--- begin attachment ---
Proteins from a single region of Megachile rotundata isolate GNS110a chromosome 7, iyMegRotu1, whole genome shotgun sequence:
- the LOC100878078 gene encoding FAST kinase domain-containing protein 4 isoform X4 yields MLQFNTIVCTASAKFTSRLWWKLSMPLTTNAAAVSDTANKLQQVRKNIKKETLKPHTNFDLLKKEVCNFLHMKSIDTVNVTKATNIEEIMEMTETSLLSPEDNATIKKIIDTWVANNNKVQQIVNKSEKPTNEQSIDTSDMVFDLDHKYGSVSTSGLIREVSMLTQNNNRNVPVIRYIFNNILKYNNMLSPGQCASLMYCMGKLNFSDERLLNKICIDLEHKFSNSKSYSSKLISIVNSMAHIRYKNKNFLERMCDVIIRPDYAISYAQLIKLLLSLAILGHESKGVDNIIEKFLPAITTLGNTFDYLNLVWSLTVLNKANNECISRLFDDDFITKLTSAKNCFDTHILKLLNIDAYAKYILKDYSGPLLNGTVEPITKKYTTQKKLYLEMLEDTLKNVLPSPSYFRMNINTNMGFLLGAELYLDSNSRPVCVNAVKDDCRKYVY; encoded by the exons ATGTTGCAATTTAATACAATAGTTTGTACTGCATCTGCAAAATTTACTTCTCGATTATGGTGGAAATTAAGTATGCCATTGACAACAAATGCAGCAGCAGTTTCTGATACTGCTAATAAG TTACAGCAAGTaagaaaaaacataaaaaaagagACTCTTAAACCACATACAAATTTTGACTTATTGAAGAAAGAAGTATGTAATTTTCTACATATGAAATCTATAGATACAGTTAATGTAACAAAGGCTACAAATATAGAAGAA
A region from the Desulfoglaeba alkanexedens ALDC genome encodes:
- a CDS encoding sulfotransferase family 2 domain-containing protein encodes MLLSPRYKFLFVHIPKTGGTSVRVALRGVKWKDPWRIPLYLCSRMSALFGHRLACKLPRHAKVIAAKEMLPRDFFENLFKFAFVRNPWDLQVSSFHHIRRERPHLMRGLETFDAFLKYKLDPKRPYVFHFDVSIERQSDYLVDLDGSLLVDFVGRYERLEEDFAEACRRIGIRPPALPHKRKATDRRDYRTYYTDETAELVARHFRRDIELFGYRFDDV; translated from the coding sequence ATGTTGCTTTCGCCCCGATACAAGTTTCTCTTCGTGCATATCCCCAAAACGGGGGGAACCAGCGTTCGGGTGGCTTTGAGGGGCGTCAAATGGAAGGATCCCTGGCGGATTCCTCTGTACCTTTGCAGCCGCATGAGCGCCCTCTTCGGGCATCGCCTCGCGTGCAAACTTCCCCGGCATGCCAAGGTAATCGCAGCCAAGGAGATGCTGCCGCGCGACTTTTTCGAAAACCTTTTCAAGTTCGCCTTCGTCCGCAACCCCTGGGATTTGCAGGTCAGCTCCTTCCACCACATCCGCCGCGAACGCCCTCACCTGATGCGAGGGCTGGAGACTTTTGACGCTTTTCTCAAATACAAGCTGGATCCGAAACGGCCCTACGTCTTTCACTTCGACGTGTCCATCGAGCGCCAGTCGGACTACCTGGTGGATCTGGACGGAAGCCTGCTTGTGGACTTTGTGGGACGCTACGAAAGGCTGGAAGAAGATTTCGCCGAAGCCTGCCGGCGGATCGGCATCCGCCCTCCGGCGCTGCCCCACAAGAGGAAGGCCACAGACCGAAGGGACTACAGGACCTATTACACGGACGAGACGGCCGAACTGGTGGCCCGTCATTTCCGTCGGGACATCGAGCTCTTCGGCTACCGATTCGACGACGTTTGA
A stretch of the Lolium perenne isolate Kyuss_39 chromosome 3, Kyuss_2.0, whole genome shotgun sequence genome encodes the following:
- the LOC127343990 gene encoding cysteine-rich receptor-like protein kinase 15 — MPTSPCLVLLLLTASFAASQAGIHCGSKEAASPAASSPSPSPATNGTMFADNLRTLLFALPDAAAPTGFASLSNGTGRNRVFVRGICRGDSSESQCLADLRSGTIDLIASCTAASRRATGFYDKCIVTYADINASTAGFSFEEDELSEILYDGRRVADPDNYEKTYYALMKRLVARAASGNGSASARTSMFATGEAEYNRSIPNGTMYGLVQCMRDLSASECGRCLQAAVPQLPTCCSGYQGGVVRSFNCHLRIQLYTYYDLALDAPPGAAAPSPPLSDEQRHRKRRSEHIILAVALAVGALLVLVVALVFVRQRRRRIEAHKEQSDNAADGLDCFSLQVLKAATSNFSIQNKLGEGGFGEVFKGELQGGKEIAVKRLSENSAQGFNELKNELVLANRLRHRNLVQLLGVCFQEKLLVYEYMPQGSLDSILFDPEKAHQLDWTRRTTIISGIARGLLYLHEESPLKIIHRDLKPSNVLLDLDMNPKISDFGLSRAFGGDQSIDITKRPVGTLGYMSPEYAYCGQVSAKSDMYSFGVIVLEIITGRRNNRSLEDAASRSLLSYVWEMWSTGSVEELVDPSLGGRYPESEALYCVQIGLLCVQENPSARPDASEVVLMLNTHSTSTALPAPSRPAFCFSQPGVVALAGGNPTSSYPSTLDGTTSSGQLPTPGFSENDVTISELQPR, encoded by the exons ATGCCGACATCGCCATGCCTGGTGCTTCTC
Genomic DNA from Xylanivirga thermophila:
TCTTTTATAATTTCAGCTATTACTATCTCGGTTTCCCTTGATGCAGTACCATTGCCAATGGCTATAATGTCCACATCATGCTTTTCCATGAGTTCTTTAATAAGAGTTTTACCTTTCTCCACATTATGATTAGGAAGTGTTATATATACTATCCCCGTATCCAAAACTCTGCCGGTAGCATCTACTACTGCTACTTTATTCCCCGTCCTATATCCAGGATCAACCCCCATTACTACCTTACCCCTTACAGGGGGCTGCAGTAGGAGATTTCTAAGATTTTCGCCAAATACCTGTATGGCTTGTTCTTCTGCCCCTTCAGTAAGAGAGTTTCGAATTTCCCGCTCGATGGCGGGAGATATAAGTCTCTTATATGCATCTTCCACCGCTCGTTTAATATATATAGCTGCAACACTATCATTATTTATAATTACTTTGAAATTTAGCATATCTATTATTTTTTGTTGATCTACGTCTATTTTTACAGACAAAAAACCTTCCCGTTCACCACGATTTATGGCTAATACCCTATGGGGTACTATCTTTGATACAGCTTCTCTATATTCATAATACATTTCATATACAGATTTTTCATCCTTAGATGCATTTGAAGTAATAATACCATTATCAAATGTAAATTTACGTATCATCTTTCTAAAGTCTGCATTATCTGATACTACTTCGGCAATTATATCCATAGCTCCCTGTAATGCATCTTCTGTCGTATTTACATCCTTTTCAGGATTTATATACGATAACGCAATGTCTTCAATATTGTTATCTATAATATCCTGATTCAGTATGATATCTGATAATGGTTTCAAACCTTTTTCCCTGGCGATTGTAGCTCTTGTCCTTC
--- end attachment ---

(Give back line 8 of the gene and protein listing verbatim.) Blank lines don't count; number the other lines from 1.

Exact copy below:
TCTTTTATAATTTCAGCTATTACTATCTCGGTTTCCCTTGATGCAGTACCATTGCCAATGGCTATAATGTCCACATCATGCTTTTCCATGAGTTCTTTAATAAGAGTTTTACCTTTCTCCACATTATGATTAGGAAGTGTTATATATACTATCCCCGTATCCAAAACTCTGCCGGTAGCATCTACTACTGCTACTTTATTCCCCGTCCTATATCCAGGATCAACCCCCATTACTACCTTACCCCTTACAGGGGGCTGCAGTAGGAGATTTCTAAGATTTTCGCCAAATACCTGTATGGCTTGTTCTTCTGCCCCTTCAGTAAGAGAGTTTCGAATTTCCCGCTCGATGGCGGGAGATATAAGTCTCTTATATGCATCTTCCACCGCTCGTTTAATATATATAGCTGCAACACTATCATTATTTATAATTACTTTGAAATTTAGCATATCTATTATTTTTTGTTGATCTACGTCTATTTTTACAGACAAAAAACCTTCCCGTTCACCACGATTTATGGCTAATACCCTATGGGGTACTATCTTTGATACAGCTTCTCTATATTCATAATACATTTCATATACAGATTTTTCATCCTTAGATGCATTTGAAGTAATAATACCATTATCAAATGTAAATTTACGTATCATCTTTCTAAAGTCTGCATTATCTGATACTACTTCGGCAATTATATCCATAGCTCCCTGTAATGCATCTTCTGTCGTATTTACATCCTTTTCAGGATTTATATACGATAACGCAATGTCTTCAATATTGTTATCTATAATATCCTGATTCAGTATGATATCTGATAATGGTTTCAAACCTTTTTCCCTGGCGATTGTAGCTCTTGTCCTTC